In InitInstance() (or something similar), startup the tracing using:


In ExitInstance() (or something similar) don't forget to call:


In your code, use:

CTracer::Get()->Trace("A number %d",123);

to produce a trace line. Note that appending "\n" is not allowed because it breaks the merging tool.

If you want to flush all available buffers, you may use


This writes all buffers of all threads and flushes the Win32 file buffers too. It's useful, for example, before aborting the application in an exception handler.

If you have a member function doing a lot of traces, providing a local reference is useful:

void foo(void)
    CTracer &l_tracer = CTracer::Get();





Using TraceMerger

To create one trace file from all the different files for each thread, a small utility has been provided.

Use it like this:

TraceMerger.exe <Application Exe Path>

TraceMerger will get all the trace files and merge sort them based on time. The results will be saved to a new file named <Application Exe Path>.trace.merge.


This package is licensed under The Artistic License.

*** If you know something about the OutputDebugString() synchronization, tell it to me...


This article has no explicit license attached to it but may contain usage terms in the article text or the download files themselves. If in doubt please contact the author via the discussion board below.

A list of licenses authors might use can be found here


About the Author

Tim Hagemann
Web Developer
Germany Germany
Being a software developer since 1992, I have seen many different programming languages, operating systems and methodologies.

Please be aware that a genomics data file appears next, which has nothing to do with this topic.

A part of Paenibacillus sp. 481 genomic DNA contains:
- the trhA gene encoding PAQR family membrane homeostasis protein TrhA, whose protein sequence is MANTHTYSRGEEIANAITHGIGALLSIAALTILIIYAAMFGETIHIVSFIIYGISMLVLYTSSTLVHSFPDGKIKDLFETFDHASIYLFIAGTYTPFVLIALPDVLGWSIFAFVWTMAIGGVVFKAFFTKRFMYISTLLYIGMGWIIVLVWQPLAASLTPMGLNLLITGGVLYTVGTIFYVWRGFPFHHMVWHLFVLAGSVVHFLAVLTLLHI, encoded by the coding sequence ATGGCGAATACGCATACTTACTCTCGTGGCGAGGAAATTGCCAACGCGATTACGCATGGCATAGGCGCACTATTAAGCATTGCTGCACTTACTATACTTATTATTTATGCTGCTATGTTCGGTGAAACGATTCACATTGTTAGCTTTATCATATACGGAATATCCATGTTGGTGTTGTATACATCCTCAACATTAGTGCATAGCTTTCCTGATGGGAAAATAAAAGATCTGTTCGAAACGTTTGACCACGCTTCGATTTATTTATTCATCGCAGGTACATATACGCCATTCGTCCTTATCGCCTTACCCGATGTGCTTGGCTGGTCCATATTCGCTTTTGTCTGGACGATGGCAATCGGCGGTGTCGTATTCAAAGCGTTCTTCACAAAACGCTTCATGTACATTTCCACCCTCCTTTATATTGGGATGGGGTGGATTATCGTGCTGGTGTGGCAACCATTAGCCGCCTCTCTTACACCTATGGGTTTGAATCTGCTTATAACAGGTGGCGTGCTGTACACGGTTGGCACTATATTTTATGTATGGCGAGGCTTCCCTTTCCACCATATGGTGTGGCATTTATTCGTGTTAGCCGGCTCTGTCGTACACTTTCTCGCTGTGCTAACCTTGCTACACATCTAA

My primary technical interest are C++ and Windows-Programming, but due to my work as a project manager, I have even seen J2EE.

My everyday work since a couple of years is leading software development teams, mostly in an agile way.

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Comments and Discussions

GeneralUnderstanding Win32 "OutputDebugString" Pin
Dandy Cheung28-Jul-08 6:13
memberDandy Cheung28-Jul-08 6:13 
GeneralOutputDebugString Synchronization Pin
Toby Opferman9-May-04 10:36
memberToby Opferman9-May-04 10:36 
GeneralRe: OutputDebugString Synchronization Pin
Toby Opferman9-May-04 10:56
memberToby Opferman9-May-04 10:56 
GeneralRe: OutputDebugString Synchronization Pin
Toby Opferman9-May-04 13:36
memberToby Opferman9-May-04 13:36 
QuestionVC 6? Pin
WREY17-Apr-04 10:08
memberWREY17-Apr-04 10:08 
AnswerRe: VC 6? Pin
Thomas Freudenberg18-Apr-04 6:25
memberThomas Freudenberg18-Apr-04 6:25 
GeneralRe: VC 6? Pin
WREY18-Apr-04 8:12
memberWREY18-Apr-04 8:12 
How many times have you seen articles for which the authors indicated the samples were VC6 and VC7 compatible, and included in the files were workspace and project files for VC6? I've seen a lot!

And how many times have you seen articles for which the authors indicated the samples were VC6 and VC7 compatible, and included in the files were NO workspace and project files for VC6? I've seen a lot of those too.

I've also seen where the authors indicated the samples were for VC6 and VC7 with ONLY files compatible for VC7 present, and when those users (like myself) went to create the VC6 project and workspace files, he/she encountered MFC functions and API's that were specific to VC7. I've also seen a lot of those, likewise.

The moral: What you see, is NOT always what you get.


Fortes in fide et opere!
GeneralRe: VC 6? Pin
Tim Hagemann19-Apr-04 2:29
memberTim Hagemann19-Apr-04 2:29 
GeneralRe: VC 6? Pin
Toby Opferman9-May-04 9:16
memberToby Opferman9-May-04 9:16